I went to Wuhan two weeks ago. The outbreak had already started, but no one was really talking about it. Everything was normal. No one was wearing masks and no one really knew that there was an epidemic going on, they just thought that there had been a sudden increase in pneumonia cases. I remember that on January 1, the police actually called in eight people for having apparently spread rumours about the virus.
It was only when the government made an announcement the weekend of January 18 that people really started to understand how serious the situation was. Before that, we had only heard about cases detected abroad, in Thailand or Japan. In fact, quite a few people were making jokes on social media about how it was a “very patriotic virus” that only attacked foreigners, not Chinese people.
When the SARS outbreak occurred in 2002 and 2003, the Chinese government minimised the seriousness of the situation and hid facts from the Chinese population. Worried that the same situation might occur again, several scientists have spoken out about their fears.
The former spokesman for the World Health Organization during the SARS outbreak, Peter Cordingley, took to Facebook on January 20 to accuse the Chinese government of “lying" about the spread of coronavirus and exhibiting “the same reckless behaviour”.
This time, however, the Chinese government did make an announcement that it wouldn’t tolerate the withholding of any important information about the virus. The South China Morning Post reported that officials from the Chinese Communist Party were instructed to share information in a timely manner.
However, our Observer Lu Haitao remains fearful and has been taking precautions to keep himself and his family from contracting the virus.
I have family about 60 kilometres from Wuhan and I’m really worried about them. There is very little information circulating about the cases detected in the province. Thankfully, my parents don’t leave their town much. I asked them to take all possible precautions and to avoid crowds.
Because of the virus, it’s also dangerous for me to visit them during the New Year holidays. There will be a lot more people in the stations and the chance of contracting the virus will increase. I’m still not sure but I might cancel my trip.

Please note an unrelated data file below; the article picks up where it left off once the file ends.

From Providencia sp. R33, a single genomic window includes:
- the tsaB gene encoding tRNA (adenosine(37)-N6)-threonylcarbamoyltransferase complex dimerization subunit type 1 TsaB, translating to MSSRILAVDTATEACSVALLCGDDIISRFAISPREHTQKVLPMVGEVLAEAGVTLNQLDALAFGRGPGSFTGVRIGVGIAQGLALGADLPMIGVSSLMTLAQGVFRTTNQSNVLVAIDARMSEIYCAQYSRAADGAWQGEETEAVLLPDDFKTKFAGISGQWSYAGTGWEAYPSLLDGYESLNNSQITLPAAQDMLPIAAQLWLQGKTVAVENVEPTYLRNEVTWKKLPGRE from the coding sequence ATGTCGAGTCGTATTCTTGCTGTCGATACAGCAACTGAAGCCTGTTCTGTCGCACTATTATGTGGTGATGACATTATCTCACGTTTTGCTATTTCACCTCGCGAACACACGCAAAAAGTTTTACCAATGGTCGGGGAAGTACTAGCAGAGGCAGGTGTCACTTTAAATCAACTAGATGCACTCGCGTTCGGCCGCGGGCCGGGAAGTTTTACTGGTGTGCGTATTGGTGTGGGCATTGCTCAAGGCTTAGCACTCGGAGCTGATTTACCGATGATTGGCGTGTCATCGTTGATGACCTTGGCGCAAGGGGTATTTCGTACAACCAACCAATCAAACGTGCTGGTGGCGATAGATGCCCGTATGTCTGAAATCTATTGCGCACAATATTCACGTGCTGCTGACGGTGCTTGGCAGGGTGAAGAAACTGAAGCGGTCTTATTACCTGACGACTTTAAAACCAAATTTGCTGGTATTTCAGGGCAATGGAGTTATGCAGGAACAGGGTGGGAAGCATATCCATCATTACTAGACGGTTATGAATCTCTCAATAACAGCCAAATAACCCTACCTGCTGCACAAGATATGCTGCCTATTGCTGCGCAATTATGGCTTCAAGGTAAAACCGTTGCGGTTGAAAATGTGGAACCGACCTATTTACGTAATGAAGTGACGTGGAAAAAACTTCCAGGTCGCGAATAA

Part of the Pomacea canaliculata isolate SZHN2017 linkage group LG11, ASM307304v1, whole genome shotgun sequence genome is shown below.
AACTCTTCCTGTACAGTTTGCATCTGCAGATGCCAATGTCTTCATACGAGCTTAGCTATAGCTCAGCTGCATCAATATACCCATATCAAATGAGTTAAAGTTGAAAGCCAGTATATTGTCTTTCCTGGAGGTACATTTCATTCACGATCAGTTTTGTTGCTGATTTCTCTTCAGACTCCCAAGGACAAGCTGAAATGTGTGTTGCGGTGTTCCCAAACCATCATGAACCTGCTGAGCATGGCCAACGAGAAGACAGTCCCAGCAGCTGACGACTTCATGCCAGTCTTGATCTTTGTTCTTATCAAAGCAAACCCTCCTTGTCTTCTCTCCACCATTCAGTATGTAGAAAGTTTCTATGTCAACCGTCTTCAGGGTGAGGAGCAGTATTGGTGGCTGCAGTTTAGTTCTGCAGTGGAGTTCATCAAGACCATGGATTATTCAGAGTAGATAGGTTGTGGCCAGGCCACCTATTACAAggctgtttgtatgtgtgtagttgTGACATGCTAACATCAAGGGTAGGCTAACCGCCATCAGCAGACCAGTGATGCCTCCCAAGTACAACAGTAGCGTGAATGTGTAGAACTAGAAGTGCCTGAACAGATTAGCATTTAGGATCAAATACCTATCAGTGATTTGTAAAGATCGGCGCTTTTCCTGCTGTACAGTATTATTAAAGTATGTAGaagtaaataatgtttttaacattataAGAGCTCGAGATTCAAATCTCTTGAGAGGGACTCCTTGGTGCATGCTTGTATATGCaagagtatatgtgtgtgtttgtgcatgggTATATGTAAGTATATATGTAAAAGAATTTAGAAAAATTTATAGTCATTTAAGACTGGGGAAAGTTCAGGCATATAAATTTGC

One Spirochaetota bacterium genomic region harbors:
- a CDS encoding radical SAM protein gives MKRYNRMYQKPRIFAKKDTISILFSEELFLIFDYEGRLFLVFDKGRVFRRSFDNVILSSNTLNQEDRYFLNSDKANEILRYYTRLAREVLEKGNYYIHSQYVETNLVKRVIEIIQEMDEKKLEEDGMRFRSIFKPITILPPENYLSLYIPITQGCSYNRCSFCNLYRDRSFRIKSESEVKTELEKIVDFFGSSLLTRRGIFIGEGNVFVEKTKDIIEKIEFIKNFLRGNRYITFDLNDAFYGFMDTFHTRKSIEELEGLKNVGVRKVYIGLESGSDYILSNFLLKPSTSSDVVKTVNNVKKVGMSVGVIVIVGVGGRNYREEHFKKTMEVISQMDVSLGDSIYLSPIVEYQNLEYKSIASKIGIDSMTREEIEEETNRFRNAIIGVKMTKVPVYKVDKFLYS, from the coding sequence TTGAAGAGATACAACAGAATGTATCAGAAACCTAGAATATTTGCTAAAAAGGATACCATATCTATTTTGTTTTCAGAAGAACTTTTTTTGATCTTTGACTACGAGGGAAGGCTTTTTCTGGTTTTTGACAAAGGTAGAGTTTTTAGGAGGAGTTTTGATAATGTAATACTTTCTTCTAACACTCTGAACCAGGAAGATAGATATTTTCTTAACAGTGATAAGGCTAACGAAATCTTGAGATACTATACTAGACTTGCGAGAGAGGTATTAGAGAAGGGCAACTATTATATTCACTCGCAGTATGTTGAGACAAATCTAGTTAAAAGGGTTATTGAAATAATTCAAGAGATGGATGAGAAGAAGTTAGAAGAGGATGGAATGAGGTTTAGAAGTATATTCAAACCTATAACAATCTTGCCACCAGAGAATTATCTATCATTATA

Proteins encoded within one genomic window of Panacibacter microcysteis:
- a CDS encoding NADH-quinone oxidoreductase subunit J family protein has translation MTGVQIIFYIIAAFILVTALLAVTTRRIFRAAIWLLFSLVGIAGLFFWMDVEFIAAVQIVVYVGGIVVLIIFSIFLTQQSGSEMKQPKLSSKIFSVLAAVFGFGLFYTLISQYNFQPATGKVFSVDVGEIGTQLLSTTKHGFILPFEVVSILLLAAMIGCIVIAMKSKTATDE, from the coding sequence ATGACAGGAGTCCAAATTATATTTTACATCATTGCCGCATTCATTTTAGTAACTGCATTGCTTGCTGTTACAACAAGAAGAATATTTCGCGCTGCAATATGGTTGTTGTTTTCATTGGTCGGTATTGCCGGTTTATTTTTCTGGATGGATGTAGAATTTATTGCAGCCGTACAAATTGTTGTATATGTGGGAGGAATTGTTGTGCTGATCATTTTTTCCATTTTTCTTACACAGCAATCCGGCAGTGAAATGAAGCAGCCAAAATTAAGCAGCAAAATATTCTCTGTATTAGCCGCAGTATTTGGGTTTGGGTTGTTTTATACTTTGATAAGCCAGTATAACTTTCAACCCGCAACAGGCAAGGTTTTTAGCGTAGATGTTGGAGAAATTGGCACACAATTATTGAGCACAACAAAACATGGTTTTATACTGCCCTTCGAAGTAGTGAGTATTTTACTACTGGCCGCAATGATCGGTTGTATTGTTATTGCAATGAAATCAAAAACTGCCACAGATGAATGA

Here in Beijing, there have been five cases and lots of people have started wearing masks. In fact, some pharmacies have run out of them. On Sunday, I started wearing a mask every time I go out.
"I cancelled my travel plans for the New Year holiday”
A Chinese social media user who goes by the name Hazel Bront on Twitter posted a photo of the Wuhan train station, practically empty, along with a commentary.
“I got a call from my company today and everyone who isn’t already on vacation is supposed to work from home. On Taobao [Editor’s note: A Chinese e-commerce site], they are out of masks. Today, when I took the train through Wuhan, I was a little nervous.
Our team reached out to this social media user, who lives in Hangzhou, a town located more than 700km to the east of Wuhan. She said she stayed in the train and didn’t disembark in Wuhan that day.
My family and I had planned to travel during the Lunar New Year, but we cancelled and are going to stay with family in Chengdu instead, which is the town where I am from [Editor’s note: Chengdu is more than 1,200km west of Wuhan]. I took the photo from the train. I told my parents that they shouldn’t come to collect us at the station and to wear masks every time they go out. My mother has cancer and I’m really afraid that she’ll catch the virus. During the holiday season, we are going to avoid any crowded areas.
Article by Liselotte Mas.